Understanding Bronchitis -- Diagnosis and Treatment
What Are the Treatments for Bronchitis? continued...
If you have chronic obstructive pulmonary disease (COPD), your doctor may add an anticholinergic bronchodilator, medication that temporarily dilates the lungs' constricted airways, or steroids to reduce inflammation in the airways. Quitting smoking is the most important and most successful treatment for chronic bronchitis and COPD.
In severe cases of chronic bronchitis with COPD, your body's ability to transfer oxygen from your lungs into the bloodstream is significantly reduced. Your doctor may prescribe oxygen therapy, either on a continuous or on an as-needed basis. Oxygen-delivering devices are widely available. If you use an oxygen tank at home, be sure to take special care not to expose the apparatus to open flames, flammable materials (alcohol and aerosol sprays, for example), or to sources of direct heat, such as hair dryers or radiators.
If you smoke, your doctor will urge you to quit. Studies show that people who kick the habit even in the advanced stages of chronic bronchitis and COPD not only can reduce the severity of their symptoms but also increase their life expectancy.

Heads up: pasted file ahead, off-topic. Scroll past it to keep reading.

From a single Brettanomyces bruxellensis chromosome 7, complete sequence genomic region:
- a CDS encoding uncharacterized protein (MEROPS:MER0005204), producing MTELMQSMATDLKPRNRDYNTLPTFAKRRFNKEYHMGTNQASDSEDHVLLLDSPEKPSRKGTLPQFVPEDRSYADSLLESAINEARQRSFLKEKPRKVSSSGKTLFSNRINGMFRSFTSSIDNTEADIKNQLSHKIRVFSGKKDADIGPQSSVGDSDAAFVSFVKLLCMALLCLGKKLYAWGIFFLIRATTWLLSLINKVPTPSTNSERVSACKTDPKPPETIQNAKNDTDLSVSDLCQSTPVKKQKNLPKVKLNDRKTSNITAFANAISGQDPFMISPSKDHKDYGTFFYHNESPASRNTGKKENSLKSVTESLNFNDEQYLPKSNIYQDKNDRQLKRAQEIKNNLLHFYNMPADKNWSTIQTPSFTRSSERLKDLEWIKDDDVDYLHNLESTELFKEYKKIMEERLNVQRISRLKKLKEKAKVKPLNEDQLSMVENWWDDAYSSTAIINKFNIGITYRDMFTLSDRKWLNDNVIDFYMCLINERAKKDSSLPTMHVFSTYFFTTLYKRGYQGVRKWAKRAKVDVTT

Pulmonary rehabilitation is sometimes prescribed for chronic bronchitis. In rehabilitation, you are taught how to improve your symptoms and exercises and ways to breathe that can help ease your symptoms.
Home Remedies for Bronchitis
For acute bronchitis:
During the acute phase of bronchitis, when you are experiencing fever, shortness of breath, or wheezing, stay at home, keep warm, and drink plenty of fluids. You don't necessarily need to stay in bed, but don't overextend yourself. Consider using a vaporizer, or try inhaling steam over a sink full of hot water.
For chronic bronchitis:
If you have chronic bronchitis, avoid exposure to paint or exhaust fumes, dust, and people with colds. Consider using a vaporizer or inhaling steam over a sink full of hot water or hot shower. If you smoke, quit.